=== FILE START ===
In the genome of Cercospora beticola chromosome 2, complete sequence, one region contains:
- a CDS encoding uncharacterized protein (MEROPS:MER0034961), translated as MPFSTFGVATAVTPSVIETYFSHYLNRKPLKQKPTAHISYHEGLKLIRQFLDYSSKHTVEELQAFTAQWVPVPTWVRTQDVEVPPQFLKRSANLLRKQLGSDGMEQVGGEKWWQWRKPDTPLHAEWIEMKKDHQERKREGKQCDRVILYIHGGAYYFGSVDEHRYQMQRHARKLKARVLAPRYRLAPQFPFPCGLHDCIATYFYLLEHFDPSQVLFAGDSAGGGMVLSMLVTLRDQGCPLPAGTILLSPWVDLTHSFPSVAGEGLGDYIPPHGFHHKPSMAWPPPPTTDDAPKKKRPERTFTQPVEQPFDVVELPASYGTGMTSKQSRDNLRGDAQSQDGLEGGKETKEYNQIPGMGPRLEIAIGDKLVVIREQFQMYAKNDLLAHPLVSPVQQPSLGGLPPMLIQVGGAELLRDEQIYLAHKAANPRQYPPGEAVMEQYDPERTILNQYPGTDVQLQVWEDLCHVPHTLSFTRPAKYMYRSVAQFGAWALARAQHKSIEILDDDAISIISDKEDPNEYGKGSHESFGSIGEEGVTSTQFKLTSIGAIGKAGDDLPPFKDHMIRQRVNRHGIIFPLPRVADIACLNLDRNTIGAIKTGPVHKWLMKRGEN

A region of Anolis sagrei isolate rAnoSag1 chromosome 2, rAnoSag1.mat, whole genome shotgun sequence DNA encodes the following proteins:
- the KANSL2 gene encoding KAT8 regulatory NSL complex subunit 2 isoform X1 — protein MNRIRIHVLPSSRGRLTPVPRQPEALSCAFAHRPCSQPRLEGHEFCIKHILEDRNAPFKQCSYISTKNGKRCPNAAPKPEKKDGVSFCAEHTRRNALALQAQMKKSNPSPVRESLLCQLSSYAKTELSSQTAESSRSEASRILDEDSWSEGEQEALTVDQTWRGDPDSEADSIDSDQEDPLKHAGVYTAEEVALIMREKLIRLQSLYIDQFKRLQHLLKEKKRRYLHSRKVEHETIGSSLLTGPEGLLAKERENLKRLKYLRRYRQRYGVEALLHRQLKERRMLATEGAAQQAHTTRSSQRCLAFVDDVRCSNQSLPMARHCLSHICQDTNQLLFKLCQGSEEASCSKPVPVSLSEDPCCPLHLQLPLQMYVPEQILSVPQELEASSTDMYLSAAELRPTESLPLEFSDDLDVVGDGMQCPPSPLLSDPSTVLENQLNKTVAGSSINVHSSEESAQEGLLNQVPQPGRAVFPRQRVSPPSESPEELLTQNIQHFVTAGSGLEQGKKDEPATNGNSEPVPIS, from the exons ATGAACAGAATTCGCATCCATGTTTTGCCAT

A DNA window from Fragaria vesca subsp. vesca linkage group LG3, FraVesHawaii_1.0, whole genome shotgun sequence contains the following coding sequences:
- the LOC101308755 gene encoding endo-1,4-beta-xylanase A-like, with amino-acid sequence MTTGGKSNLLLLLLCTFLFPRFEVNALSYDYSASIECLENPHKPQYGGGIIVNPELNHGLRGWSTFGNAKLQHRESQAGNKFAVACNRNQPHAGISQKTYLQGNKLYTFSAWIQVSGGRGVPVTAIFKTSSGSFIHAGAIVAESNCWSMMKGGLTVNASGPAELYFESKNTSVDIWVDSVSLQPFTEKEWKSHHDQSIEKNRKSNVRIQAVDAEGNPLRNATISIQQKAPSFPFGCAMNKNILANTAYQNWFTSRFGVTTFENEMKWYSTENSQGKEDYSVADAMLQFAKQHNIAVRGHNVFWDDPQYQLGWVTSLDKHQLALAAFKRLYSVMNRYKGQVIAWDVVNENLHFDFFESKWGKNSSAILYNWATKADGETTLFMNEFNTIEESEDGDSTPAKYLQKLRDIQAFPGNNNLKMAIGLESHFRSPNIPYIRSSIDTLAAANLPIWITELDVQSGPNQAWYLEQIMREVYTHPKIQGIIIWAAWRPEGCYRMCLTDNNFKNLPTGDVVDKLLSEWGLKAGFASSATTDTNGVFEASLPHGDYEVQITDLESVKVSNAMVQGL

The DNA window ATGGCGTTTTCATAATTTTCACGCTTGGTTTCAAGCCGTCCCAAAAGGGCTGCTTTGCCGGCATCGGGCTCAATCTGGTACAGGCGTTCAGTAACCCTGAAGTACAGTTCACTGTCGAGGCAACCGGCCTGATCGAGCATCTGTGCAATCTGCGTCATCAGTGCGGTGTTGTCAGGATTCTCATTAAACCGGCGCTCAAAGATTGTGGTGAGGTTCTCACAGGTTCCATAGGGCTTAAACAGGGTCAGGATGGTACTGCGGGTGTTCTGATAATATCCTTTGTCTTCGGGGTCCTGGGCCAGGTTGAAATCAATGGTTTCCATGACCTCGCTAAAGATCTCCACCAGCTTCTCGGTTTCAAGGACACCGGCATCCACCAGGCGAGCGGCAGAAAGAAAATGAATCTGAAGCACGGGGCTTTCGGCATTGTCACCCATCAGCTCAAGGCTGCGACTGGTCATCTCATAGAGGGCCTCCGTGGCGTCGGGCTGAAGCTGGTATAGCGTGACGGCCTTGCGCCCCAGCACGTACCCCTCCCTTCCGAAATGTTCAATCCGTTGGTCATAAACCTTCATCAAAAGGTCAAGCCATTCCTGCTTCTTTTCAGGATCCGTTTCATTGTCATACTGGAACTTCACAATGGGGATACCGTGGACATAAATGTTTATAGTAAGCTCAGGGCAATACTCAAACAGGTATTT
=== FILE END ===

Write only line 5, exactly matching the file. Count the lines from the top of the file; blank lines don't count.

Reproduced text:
A DNA window from Fragaria vesca subsp. vesca linkage group LG3, FraVesHawaii_1.0, whole genome shotgun sequence contains the following coding sequences: